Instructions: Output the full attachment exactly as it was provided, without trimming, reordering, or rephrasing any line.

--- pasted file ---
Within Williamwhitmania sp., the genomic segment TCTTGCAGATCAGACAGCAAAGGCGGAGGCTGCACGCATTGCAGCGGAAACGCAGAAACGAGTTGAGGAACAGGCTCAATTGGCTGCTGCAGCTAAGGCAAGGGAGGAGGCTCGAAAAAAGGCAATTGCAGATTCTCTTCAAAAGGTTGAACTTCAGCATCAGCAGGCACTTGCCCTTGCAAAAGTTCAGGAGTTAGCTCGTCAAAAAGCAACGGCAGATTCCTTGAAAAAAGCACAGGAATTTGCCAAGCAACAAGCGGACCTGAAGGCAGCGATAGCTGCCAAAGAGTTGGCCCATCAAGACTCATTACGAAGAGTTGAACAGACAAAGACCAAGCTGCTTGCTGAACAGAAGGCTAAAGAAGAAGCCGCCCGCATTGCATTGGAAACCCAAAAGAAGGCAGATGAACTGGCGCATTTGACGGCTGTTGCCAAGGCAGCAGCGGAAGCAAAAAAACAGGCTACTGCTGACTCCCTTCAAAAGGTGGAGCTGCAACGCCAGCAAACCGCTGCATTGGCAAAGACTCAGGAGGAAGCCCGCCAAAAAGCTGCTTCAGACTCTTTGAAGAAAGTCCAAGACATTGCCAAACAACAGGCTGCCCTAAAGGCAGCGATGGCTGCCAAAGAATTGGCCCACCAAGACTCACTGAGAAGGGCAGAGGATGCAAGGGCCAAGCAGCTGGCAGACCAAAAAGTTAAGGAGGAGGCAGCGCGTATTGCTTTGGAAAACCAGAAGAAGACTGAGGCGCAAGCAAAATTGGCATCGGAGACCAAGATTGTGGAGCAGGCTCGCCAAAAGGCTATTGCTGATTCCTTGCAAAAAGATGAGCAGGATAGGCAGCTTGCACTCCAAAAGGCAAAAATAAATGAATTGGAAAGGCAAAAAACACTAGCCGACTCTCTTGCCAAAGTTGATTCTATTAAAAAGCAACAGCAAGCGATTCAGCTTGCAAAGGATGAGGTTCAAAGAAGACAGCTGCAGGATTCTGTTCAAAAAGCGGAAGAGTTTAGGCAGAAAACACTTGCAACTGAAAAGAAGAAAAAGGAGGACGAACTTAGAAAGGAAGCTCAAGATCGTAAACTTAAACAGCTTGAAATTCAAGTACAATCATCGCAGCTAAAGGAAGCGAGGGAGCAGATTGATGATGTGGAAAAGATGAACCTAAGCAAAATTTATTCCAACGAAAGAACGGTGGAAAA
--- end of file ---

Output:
Within Williamwhitmania sp., the genomic segment TCTTGCAGATCAGACAGCAAAGGCGGAGGCTGCACGCATTGCAGCGGAAACGCAGAAACGAGTTGAGGAACAGGCTCAATTGGCTGCTGCAGCTAAGGCAAGGGAGGAGGCTCGAAAAAAGGCAATTGCAGATTCTCTTCAAAAGGTTGAACTTCAGCATCAGCAGGCACTTGCCCTTGCAAAAGTTCAGGAGTTAGCTCGTCAAAAAGCAACGGCAGATTCCTTGAAAAAAGCACAGGAATTTGCCAAGCAACAAGCGGACCTGAAGGCAGCGATAGCTGCCAAAGAGTTGGCCCATCAAGACTCATTACGAAGAGTTGAACAGACAAAGACCAAGCTGCTTGCTGAACAGAAGGCTAAAGAAGAAGCCGCCCGCATTGCATTGGAAACCCAAAAGAAGGCAGATGAACTGGCGCATTTGACGGCTGTTGCCAAGGCAGCAGCGGAAGCAAAAAAACAGGCTACTGCTGACTCCCTTCAAAAGGTGGAGCTGCAACGCCAGCAAACCGCTGCATTGGCAAAGACTCAGGAGGAAGCCCGCCAAAAAGCTGCTTCAGACTCTTTGAAGAAAGTCCAAGACATTGCCAAACAACAGGCTGCCCTAAAGGCAGCGATGGCTGCCAAAGAATTGGCCCACCAAGACTCACTGAGAAGGGCAGAGGATGCAAGGGCCAAGCAGCTGGCAGACCAAAAAGTTAAGGAGGAGGCAGCGCGTATTGCTTTGGAAAACCAGAAGAAGACTGAGGCGCAAGCAAAATTGGCATCGGAGACCAAGATTGTGGAGCAGGCTCGCCAAAAGGCTATTGCTGATTCCTTGCAAAAAGATGAGCAGGATAGGCAGCTTGCACTCCAAAAGGCAAAAATAAATGAATTGGAAAGGCAAAAAACACTAGCCGACTCTCTTGCCAAAGTTGATTCTATTAAAAAGCAACAGCAAGCGATTCAGCTTGCAAAGGATGAGGTTCAAAGAAGACAGCTGCAGGATTCTGTTCAAAAAGCGGAAGAGTTTAGGCAGAAAACACTTGCAACTGAAAAGAAGAAAAAGGAGGACGAACTTAGAAAGGAAGCTCAAGATCGTAAACTTAAACAGCTTGAAATTCAAGTACAATCATCGCAGCTAAAGGAAGCGAGGGAGCAGATTGATGATGTGGAAAAGATGAACCTAAGCAAAATTTATTCCAACGAAAGAACGGTGGAAAA